How To Write A Resume That Helps You Land Your First Job


Many people writing a resume for their first job make these mistakes:

  • They try too hard to be clever and stand out by using fancy fonts, colors, clip art or even video resumes.
  • They think volunteer work, summer jobs and school honors or adult-ed courses do not count.
  • They are not clear about their career goals; they apply for everything and expect their resume to get them “any job.”
  • They do not research what employers want.

Your resume helps you land your first job by presenting you at your best to recruiters and hiring managers who are looking for someone with your achievements, skills, and education.

Related: 10-Minute Transformation: Give Your Resume A Power Punch!

Here’s what you should be doing:

1. Forget about clever paper, fonts, and presentations.

Companies are not impressed by an origami resume. Focus on skills and achievements and you will quickly grab their attention.

2. Recognize and embrace the value of your experiences and education.

One of my clients worked the same summer job every year and showed enough skill in that short time to win two promotions. Another client who wanted to become a training manager wrote her thesis on “Mentoring in the Workplace.” A future sales person helped sell tickets to a nonprofit’s fundraising event. These are all important achievements.

3. Write your resume for the job you want, not “any job.”

Do you prefer to work in a forest or an office? Do you like to travel and meet people, to work in a team or to work at home alone? Did you take courses in biology or art? Apply for the jobs you are prepared for and excite you.

4. Find out what employers want.

Read the ads. Talk to people who already work in the job or industry that appeals to you. Read books about your chosen field. When you know what employers want, you can write a resume and cover letter that shows how you meet their needs.

This post was originally published at an earlier date.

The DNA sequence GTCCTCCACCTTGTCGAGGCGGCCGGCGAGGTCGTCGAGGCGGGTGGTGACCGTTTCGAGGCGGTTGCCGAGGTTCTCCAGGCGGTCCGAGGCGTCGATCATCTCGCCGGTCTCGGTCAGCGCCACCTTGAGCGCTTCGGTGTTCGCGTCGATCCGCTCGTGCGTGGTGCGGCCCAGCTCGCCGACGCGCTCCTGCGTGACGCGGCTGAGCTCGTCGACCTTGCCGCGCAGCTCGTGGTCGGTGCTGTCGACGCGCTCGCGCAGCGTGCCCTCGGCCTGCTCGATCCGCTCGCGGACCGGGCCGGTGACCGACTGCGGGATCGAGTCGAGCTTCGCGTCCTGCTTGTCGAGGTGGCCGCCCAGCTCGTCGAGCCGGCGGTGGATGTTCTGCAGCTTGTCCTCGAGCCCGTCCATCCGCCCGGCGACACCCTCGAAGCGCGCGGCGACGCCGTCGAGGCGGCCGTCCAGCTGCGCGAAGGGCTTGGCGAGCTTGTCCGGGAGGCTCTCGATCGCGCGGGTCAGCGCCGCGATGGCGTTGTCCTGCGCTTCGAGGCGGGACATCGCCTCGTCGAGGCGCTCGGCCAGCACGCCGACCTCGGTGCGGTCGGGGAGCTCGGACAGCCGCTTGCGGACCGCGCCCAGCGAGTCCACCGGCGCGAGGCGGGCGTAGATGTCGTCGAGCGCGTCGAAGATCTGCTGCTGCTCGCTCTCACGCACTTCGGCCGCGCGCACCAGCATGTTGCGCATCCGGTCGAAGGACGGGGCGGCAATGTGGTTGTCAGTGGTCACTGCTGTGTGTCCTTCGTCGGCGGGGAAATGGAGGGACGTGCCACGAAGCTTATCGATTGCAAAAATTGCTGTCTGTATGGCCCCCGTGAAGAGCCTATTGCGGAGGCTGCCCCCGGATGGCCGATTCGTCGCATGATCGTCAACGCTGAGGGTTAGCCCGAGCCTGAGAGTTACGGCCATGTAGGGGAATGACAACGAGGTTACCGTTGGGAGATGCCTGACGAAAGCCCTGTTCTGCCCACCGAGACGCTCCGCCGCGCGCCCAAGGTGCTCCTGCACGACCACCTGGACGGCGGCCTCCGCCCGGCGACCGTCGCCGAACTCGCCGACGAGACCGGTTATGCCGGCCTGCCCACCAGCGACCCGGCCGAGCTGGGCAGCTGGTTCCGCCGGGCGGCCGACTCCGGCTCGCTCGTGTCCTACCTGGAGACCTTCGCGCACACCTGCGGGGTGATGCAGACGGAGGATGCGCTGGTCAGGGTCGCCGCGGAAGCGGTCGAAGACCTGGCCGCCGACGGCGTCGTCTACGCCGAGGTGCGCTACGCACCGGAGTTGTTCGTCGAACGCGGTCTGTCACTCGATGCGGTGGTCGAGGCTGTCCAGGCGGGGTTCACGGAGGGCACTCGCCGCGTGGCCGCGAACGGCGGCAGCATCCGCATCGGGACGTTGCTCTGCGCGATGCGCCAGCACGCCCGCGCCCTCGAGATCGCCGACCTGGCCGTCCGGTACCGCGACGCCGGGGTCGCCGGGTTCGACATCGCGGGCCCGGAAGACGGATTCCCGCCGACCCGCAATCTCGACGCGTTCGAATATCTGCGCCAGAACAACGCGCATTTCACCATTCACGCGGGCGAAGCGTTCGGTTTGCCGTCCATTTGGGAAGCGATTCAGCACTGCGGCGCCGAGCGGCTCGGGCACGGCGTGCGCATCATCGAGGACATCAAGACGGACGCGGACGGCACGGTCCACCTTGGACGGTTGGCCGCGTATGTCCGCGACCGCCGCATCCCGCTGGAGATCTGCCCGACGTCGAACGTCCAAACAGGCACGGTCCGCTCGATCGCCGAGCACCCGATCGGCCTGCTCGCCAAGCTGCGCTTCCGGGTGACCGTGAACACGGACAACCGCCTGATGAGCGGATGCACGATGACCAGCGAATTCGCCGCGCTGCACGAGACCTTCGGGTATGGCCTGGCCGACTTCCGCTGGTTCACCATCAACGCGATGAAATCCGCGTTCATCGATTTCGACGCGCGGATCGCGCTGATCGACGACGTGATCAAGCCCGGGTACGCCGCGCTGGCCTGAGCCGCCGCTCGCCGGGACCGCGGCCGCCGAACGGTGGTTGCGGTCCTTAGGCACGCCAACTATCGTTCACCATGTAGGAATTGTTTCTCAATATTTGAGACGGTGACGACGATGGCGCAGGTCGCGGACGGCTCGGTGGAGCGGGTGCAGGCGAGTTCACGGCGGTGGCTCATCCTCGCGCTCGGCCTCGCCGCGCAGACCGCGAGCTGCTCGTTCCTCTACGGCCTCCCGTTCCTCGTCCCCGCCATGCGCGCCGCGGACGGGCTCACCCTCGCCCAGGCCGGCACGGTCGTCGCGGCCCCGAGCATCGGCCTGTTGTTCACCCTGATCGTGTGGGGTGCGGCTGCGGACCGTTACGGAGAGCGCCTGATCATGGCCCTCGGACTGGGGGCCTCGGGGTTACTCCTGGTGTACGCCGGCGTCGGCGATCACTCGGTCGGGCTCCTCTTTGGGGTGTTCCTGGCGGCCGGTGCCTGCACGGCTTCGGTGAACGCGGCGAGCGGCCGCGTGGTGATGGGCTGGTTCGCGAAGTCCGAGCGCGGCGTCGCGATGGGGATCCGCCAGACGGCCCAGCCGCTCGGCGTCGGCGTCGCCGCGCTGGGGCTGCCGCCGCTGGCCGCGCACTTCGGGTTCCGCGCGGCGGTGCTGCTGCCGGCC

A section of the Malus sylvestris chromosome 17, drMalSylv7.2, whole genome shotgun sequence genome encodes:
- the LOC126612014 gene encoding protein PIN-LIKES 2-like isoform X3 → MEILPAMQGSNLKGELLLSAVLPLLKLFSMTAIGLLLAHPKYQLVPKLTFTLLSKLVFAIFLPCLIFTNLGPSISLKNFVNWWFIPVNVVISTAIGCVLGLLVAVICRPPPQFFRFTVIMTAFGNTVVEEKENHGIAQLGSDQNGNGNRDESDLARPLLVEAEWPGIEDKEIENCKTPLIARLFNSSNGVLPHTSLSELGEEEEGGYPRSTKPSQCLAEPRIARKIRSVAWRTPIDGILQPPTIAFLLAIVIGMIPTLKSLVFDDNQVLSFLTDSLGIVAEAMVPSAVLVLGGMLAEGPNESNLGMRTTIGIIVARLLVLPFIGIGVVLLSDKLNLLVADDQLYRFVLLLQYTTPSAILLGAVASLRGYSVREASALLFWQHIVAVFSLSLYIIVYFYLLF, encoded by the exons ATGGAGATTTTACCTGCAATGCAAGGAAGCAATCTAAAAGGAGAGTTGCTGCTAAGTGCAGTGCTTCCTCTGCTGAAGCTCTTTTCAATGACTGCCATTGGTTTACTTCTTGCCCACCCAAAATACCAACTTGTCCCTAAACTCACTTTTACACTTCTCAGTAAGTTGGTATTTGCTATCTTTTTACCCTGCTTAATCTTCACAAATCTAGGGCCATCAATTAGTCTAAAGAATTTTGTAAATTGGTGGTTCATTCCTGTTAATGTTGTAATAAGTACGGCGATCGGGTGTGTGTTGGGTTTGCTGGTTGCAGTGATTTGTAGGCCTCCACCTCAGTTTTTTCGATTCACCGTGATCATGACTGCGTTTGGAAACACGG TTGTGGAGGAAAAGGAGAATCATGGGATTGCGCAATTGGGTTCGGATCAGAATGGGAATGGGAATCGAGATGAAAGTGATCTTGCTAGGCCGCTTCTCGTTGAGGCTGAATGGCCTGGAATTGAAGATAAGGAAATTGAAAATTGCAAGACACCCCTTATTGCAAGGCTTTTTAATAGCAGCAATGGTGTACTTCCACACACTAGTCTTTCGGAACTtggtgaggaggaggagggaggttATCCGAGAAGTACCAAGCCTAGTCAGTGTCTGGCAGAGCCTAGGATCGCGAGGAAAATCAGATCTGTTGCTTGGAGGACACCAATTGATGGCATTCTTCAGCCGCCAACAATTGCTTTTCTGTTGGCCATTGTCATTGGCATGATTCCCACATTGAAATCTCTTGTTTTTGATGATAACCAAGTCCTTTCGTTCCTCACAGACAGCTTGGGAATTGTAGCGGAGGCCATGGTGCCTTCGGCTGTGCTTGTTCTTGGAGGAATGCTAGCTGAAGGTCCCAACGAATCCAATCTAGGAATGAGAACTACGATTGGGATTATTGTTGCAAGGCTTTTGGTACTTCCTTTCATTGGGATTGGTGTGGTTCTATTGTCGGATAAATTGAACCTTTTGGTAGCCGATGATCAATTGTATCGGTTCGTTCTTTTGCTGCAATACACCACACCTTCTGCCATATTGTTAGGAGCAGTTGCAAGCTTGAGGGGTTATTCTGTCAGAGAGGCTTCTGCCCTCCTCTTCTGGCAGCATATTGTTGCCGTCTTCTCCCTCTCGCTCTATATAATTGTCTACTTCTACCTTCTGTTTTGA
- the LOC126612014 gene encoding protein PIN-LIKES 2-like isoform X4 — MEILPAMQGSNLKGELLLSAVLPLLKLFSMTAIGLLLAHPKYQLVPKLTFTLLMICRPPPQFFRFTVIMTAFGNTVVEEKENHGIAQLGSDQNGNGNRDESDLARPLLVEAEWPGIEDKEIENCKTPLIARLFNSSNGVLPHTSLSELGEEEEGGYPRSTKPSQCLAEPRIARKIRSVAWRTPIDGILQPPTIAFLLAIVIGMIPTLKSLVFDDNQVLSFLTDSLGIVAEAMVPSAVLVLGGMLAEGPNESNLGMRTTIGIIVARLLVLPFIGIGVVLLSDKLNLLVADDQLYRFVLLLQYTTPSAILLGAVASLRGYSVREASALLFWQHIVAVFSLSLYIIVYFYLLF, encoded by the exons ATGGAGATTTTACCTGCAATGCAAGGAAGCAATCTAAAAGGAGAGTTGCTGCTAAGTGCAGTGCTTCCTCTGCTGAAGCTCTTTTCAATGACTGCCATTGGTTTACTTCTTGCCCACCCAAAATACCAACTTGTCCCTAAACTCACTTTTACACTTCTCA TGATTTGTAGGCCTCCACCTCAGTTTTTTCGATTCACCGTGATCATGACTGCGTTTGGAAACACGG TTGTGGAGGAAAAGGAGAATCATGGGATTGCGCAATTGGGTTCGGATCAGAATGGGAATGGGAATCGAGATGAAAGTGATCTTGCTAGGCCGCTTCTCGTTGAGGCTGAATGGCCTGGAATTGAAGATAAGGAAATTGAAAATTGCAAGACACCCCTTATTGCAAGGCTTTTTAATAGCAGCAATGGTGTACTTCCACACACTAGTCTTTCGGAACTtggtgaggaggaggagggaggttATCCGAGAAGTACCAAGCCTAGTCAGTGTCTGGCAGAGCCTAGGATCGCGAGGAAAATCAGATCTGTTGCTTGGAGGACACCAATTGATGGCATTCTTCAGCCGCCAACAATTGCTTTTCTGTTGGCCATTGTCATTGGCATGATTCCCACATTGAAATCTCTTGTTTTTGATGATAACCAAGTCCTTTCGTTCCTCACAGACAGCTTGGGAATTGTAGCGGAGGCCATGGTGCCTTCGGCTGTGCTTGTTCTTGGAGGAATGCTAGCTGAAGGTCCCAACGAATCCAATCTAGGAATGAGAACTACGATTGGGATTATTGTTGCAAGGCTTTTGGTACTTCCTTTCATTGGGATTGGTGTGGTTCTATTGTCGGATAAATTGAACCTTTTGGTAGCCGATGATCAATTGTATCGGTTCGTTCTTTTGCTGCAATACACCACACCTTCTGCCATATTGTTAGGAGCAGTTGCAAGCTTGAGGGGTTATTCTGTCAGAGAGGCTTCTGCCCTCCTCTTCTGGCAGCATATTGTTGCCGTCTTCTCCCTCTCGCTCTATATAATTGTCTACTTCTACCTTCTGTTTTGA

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Photo Credit: Shutterstock

Robin Schlinger

Robin Schlinger is the founder of Robin’s Resumes which provides excellent services to those who value the best in resumes and career marketing documentation.


  1. Thanks to Careerealism! I get some of the best advice here! Kudos to Robin!

    I work editing resumes, and those seeking their first job often have it pretty tough. Making it to level 46 in Black Ops simply isn’t the most relevant business achievement for most positions. There are other things to look for though.

    If you don’t have any skills to speak of, ask yourself what you learned from athletics in school – Or clubs? Did you organize social/family events for holidays or weddings? Babysit much? Do you know how to search the internet to find information? Have you ever timed how quickly you type? Do you use Windows? Photo editing programs? Have you done presentations in school? What topics have you researched? If there is a pattern, could this be a passion for you? Do friends come to you for advice? Do you do homework without coercion? Are you a list maker, able to organize and prioritize? Answers to all of these questions hint at skill sets that you may be able to include on a resume.

    Volunteer (just like the author said, it’s experience!) I know you need money. But you have to have a job to make money. And you have to have experience to get a job. Take the hit. You can do anything for 6 months! A 6 month commitment will give you experience, references (so long as you treat the job as a JOB), and an idea of what you may like (or dislike) in a more permanent position.

    Where to volunteer? Community service programs regularly seek volunteers. Check the YMCA, your local hospice, schools, Goodwill/Salvation Army types of industries, the hospital, nursing homes, programs for seniors or the disabled, humane society, women’s shelters, non-profit organizations (kiwanis, rotary, eagles, elks, girlscouts, boyscouts, boys/girls clubs, political parties). But remember that some of these volunteer positions are also competitive, so have a resume ready, even if you have to explain how awesome you are with little proof.

    A #3 “Don’t” – Do not use your resume to tell an employer what you want. Tell them what you OFFER as it relates to the position they are filling. There is a huge difference between, “I want a job where I can grow with the company” and “Customer service idealist with a strong work ethic that includes punctuality, dressing appropriately, and representing my employer well, seeking Blank Position with Company Name”

    It isn’t easy to design a resume with little or no work history, but it isn’t impossible. Best wishes!

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